French squad Groupama-FDJ have attained a reputation as one of the WorldTour teams most willing to promote and develop young riders and that certainly hasn’t changed this season.
The team has brought a staggering eight neo-pros from their development team to their pro squad for 2023, with sprinter Paul Penhoët, climber Lenny Martinez and puncheur Romain Grégoire among the talents making the jump.
Alongside the four Frenchman, two New Zealanders and an Italian is Briton, Samuel Watson, a 21-year-old from Leeds currently in the midst of his debut Classics campaign.
Watson went to school with Tom and Joe Pidcock, raced for their father’s team as a junior and has Gent-Wevelgem U23, the U23 British road title, and the European team pursuit title on his palmarès.
He rose to wider prominence last summer when he took Mark Cavendish to the line at the British National Championships, and now he’s taking aim at the cobbles with the Classic Brugge-De Panne, E3 Saxo Classic, and Gent-Wevelgem on his schedule this week.
Cyclingnews caught up with Watson during his first date with the cobbles at Opening Weekend last month.
Cyclingnews: How have your opening months as a professional been and what was the step-up like?
Samuel Watson: Yeah it’s been great. I’ve started the season well, got good legs. I had a podium at the Etoile de Bessèges and was close at Haut Var too.
The transition has been pretty easy, to be honest. Especially with having done a few races with the WorldTour team last year, it doesn’t feel like I’ve stepped up. It’s just been gradual throughout last year and then it felt normal at the first training camp.
CN: And before Groupama-FDJ you spent time with Fensham Howes and Trinity?
SW: I was racing for Fensham Howes, which Giles ran, and which he’s carrying on even though he has no children in the team now. It shows how much he cares about bringing guys up.
I didn’t really race many Classics as an U23 rider because of two COVID years. I wanted to perform in my last year of U23 Classics and I did so. So, now just got to perform this year.
CN: You’re into the Classics but you’ve also raced and had success on the track, too?
SW: Last year I did the U23 Track Euros and came second in the Madison, then won the European team pursuit title as a junior. But I don’t know if I’ll do track again.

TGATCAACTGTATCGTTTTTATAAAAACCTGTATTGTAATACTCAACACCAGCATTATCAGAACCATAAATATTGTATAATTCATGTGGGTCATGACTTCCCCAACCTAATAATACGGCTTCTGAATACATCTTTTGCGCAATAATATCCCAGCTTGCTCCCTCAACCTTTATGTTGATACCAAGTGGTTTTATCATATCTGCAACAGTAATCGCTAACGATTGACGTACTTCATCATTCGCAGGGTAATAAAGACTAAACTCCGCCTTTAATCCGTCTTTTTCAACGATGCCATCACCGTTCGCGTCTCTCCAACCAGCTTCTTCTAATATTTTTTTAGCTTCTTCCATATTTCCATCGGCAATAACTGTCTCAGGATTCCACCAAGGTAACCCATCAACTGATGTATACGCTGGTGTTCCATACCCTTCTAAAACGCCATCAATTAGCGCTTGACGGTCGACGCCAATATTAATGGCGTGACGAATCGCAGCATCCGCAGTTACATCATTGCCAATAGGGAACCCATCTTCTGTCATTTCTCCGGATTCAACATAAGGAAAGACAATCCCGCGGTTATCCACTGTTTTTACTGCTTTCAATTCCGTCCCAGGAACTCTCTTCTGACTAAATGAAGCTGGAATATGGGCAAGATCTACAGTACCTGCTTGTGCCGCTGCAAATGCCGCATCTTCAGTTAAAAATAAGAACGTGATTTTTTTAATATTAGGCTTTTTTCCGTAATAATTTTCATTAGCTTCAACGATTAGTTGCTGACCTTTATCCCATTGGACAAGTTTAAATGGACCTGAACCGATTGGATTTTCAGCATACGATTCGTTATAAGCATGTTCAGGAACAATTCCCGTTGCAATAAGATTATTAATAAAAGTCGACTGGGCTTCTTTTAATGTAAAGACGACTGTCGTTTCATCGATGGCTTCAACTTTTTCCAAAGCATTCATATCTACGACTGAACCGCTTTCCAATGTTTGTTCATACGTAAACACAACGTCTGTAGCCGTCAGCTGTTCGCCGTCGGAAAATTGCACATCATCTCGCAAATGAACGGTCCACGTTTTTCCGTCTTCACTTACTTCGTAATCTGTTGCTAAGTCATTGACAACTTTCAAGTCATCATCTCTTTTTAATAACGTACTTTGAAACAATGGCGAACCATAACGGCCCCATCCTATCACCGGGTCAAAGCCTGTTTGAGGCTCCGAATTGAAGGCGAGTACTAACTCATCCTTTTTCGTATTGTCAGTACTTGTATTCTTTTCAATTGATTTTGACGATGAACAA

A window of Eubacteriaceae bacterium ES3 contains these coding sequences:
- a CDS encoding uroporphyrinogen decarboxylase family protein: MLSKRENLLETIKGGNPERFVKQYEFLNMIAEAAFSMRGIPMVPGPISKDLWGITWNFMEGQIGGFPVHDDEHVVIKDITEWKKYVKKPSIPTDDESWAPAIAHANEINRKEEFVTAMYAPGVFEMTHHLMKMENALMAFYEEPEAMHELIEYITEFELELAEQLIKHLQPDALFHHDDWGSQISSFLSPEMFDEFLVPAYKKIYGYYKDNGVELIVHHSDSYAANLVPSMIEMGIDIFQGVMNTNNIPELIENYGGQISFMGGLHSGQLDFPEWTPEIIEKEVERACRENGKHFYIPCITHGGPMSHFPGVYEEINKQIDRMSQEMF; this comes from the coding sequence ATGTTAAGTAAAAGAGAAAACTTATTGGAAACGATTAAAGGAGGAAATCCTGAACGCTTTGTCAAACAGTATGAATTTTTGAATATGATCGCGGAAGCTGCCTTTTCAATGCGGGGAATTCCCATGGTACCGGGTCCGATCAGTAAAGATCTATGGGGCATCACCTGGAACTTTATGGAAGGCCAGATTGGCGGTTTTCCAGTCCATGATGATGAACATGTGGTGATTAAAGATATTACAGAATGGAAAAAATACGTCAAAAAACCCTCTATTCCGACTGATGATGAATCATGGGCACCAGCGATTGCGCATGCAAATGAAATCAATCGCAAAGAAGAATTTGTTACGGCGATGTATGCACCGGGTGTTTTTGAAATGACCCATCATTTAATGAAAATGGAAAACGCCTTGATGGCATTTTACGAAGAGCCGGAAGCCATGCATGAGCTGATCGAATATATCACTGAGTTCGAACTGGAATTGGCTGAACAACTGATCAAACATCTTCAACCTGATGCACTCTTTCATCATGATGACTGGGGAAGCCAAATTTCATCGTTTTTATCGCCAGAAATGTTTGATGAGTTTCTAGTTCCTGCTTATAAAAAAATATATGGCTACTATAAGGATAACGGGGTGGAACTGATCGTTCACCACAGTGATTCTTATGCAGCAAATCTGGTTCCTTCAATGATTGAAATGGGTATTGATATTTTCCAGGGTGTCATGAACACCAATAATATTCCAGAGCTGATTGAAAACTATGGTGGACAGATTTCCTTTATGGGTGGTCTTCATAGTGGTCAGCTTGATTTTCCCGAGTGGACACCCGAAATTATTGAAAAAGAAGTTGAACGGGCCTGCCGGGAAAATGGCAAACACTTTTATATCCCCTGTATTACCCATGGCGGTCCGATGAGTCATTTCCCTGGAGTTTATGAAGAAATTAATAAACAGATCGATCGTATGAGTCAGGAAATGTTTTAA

CN: So why did you choose Groupama-FDJ?
SW: I was friends with Jake Stewart and Lewis Askey, who were in the team at the time and they were raving about how good the team is. I needed a really good calendar because I kind of missed two years and that’s exactly what FDJ did and it turned out to be the best U23 team in the world.
CN: Looking back before the development teams and the WorldTour – how did you get started in cycling?
SW: I was always into sports and then I really enjoyed anything with two wheels and started just riding my bike up and down the street. My grandfather found me a bike out of a skip and that was my first bike. I loved riding that.
Then I went to school with Joe and Tom Pidcock and it just progressed from there and that’s how I got into cycling.
CN: This year is your first in the pro ranks. What are your aims for the season?
SW: Of course, it’s about learning and progressing, but I certainly want to win a race this year.
The Classics like Flanders and Paris-Roubaix – I think I want to do these races because this is where I want to perform in the future. But it’s also important to do some smaller races to learn how to win.
CN: You’re obviously into your Classics. Are these races the dream for you?
SW: I’d certainly like to be up there in these races one day.
It has to be Roubaix, I think. If you win that then you’re just a hard man, aren’t you?
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